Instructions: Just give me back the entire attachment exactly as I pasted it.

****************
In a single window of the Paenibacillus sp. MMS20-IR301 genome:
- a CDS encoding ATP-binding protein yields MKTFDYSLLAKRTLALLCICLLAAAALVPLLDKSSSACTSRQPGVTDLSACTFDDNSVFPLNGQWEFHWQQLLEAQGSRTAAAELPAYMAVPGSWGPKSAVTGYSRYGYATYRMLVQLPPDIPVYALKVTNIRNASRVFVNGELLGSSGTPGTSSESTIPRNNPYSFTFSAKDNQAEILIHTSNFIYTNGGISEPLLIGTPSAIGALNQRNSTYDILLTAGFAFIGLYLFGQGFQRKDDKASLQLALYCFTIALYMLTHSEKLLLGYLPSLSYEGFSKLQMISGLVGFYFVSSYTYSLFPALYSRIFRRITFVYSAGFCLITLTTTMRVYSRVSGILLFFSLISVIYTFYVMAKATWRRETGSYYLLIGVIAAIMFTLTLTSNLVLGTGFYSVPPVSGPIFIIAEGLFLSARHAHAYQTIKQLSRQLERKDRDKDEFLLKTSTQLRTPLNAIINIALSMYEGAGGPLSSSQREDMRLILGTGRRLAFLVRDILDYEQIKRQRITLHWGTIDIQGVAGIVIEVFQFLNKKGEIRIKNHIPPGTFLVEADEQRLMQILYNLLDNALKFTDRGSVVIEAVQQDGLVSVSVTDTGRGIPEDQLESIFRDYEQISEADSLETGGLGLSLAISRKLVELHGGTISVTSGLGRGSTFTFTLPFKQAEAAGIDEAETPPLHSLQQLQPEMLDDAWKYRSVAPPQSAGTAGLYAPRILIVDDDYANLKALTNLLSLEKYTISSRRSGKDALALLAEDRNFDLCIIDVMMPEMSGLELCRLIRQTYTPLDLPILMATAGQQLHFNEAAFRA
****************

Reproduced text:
In a single window of the Paenibacillus sp. MMS20-IR301 genome:
- a CDS encoding ATP-binding protein yields MKTFDYSLLAKRTLALLCICLLAAAALVPLLDKSSSACTSRQPGVTDLSACTFDDNSVFPLNGQWEFHWQQLLEAQGSRTAAAELPAYMAVPGSWGPKSAVTGYSRYGYATYRMLVQLPPDIPVYALKVTNIRNASRVFVNGELLGSSGTPGTSSESTIPRNNPYSFTFSAKDNQAEILIHTSNFIYTNGGISEPLLIGTPSAIGALNQRNSTYDILLTAGFAFIGLYLFGQGFQRKDDKASLQLALYCFTIALYMLTHSEKLLLGYLPSLSYEGFSKLQMISGLVGFYFVSSYTYSLFPALYSRIFRRITFVYSAGFCLITLTTTMRVYSRVSGILLFFSLISVIYTFYVMAKATWRRETGSYYLLIGVIAAIMFTLTLTSNLVLGTGFYSVPPVSGPIFIIAEGLFLSARHAHAYQTIKQLSRQLERKDRDKDEFLLKTSTQLRTPLNAIINIALSMYEGAGGPLSSSQREDMRLILGTGRRLAFLVRDILDYEQIKRQRITLHWGTIDIQGVAGIVIEVFQFLNKKGEIRIKNHIPPGTFLVEADEQRLMQILYNLLDNALKFTDRGSVVIEAVQQDGLVSVSVTDTGRGIPEDQLESIFRDYEQISEADSLETGGLGLSLAISRKLVELHGGTISVTSGLGRGSTFTFTLPFKQAEAAGIDEAETPPLHSLQQLQPEMLDDAWKYRSVAPPQSAGTAGLYAPRILIVDDDYANLKALTNLLSLEKYTISSRRSGKDALALLAEDRNFDLCIIDVMMPEMSGLELCRLIRQTYTPLDLPILMATAGQQLHFNEAAFRA